British Prime Minister David Cameron. (AP) (AP)
British Prime Minister David Cameron
A Parisian Jew demonstrates against anti-Semitism in Europe. (Photo: Rena Schild/Shutterstock)

A Parisian Jew demonstrates against anti-Semitism in Europe. (Photo: Rena Schild/Shutterstock)

British Prime Minister David Cameron believes that the UK is still among the best countries in Europe for Jews despite rising anti-Semitism and delegitimization of Israel.

In an interview with Jeffrey Goldberg of The Atlantic, British Prime Minister David Cameron said he would be “heartbroken” if the Jewish community in Britain no longer felt safe.

Cameron attributed the record high levels of anti-Semitism in the UK to radical Islam, downplaying Europe’s anti-Semitic past. He also recognized the anti-Semitism behind efforts to delegitimize Israel’s existence.

The British leader said that the current anti-Semitism is fundamentally different from traditional European anti-Semitism. “What is frightening at the moment, because of the rise of Islamist extremism, is that you see a new threat—a new anti-Semitism—and not the traditional anti-Semitism. Look, there’s always been some difficulties between religions in European history. But this is a new scale of threat against Jewish communities,” he said.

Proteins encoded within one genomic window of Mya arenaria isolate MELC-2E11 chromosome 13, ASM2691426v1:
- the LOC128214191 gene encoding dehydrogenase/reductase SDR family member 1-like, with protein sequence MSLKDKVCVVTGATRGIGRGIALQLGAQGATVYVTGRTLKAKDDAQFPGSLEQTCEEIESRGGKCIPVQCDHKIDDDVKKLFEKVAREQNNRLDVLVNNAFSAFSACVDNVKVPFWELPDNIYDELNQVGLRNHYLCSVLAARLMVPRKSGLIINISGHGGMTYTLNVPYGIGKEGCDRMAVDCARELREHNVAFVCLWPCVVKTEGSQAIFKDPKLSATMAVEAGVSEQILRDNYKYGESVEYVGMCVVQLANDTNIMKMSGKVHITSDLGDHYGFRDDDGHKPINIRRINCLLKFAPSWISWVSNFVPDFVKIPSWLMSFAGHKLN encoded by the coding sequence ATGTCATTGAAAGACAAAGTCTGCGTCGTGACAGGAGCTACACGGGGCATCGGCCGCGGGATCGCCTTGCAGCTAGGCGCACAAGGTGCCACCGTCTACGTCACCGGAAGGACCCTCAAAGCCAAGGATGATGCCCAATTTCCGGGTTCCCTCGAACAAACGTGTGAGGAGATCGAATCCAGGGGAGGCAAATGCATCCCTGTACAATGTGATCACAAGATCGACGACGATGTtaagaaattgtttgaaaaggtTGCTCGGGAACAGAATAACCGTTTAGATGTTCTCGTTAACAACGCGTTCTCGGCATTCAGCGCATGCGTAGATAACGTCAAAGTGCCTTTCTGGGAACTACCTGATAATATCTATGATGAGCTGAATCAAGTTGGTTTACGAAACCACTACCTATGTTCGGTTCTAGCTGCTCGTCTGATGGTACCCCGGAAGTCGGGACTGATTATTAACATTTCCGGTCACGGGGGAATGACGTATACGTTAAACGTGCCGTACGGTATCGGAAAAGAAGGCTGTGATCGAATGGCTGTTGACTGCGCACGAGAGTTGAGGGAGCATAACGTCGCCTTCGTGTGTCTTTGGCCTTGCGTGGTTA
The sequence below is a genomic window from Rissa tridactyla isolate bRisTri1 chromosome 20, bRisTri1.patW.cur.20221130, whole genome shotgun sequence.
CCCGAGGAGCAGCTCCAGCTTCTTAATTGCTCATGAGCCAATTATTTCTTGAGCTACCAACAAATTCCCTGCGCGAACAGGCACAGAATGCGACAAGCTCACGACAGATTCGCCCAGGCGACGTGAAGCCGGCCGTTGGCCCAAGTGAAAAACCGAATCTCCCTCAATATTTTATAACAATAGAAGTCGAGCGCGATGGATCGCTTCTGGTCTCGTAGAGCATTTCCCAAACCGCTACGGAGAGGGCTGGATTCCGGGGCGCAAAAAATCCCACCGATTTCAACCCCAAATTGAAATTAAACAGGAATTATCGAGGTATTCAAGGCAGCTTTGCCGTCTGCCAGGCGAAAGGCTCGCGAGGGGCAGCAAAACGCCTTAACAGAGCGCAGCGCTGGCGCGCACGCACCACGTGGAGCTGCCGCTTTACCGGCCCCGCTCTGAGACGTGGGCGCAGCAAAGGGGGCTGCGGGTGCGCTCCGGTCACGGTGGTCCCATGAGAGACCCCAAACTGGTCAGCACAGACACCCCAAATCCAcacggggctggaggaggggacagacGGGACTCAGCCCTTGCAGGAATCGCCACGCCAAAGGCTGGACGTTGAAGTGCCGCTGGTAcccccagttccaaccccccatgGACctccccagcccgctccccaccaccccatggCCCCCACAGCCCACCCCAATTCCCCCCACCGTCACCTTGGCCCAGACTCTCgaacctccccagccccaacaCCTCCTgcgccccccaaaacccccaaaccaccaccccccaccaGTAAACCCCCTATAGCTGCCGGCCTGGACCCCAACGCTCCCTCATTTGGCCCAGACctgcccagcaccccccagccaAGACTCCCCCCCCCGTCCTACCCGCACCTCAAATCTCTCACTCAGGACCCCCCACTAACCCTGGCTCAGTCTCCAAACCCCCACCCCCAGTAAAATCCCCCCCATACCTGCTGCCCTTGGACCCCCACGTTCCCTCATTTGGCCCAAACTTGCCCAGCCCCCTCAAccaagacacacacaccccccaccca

Nonetheless, Cameron believes that Britain is among the safest European countries for the Jews. “It’s not surprising that when you have these attacks taking places across Europe, you hear from some people in Jewish communities the question, ‘Is it safe here?’ I don’t think they’re particularly saying that about Britain. In Britain we’re working as hard as we can to make people feel safe. But I can quite understand why Jewish people in Britain, or anywhere in Europe, ask these questions after what happened in the Holocaust. So I think in Britain we’re taking the right approach, tackling anti-Semitism, emphasizing the contributions of the Jewish community, and all the rest of it. It’s something that needs renewed attention,” he explained.

Anti-semitism in London

Anti-Semitic graffiti on a north London street in 2008. (AP)

As for efforts to delegitimize the Jewish state, Cameron said, “We have to be very clear about the fact that there is a dangerous line that people keep crossing over. This is a state, a democracy that is recognized by the United Nations, and I don’t think we should be tolerant of this effort at delegitimization. The people who are trying to make the line fuzzy are the delegitimizers. And I have a very clear view, which is that if you disagree with the policies of Israel, fine, say so, but that is never a reason to take that out on Jewish communities. We have to be very clear about threats—this is a dangerous line that people keep crossing over, that says that anti-Zionism is a legitimate form of political discourse.”

Cameron concluded by saying, “I would be heartbroken if I ever thought that people in the Jewish community thought that Britain was no longer a safe place for them. I think we are miles and miles away from that, but I understand the concerns they have and I think we’re addressing them.”

The number of anti-Semitic incidents in the UK doubled in 2014, reaching a record high of 1,168, according to the Community Security Trust, the organization in charge of Jewish communal security in Britain. A survey in January found that a quarter of British Jews had considered emigration in the past two years, and over half believed the Jews have no future in Europe.

By: Sara Abramowicz, United with Israel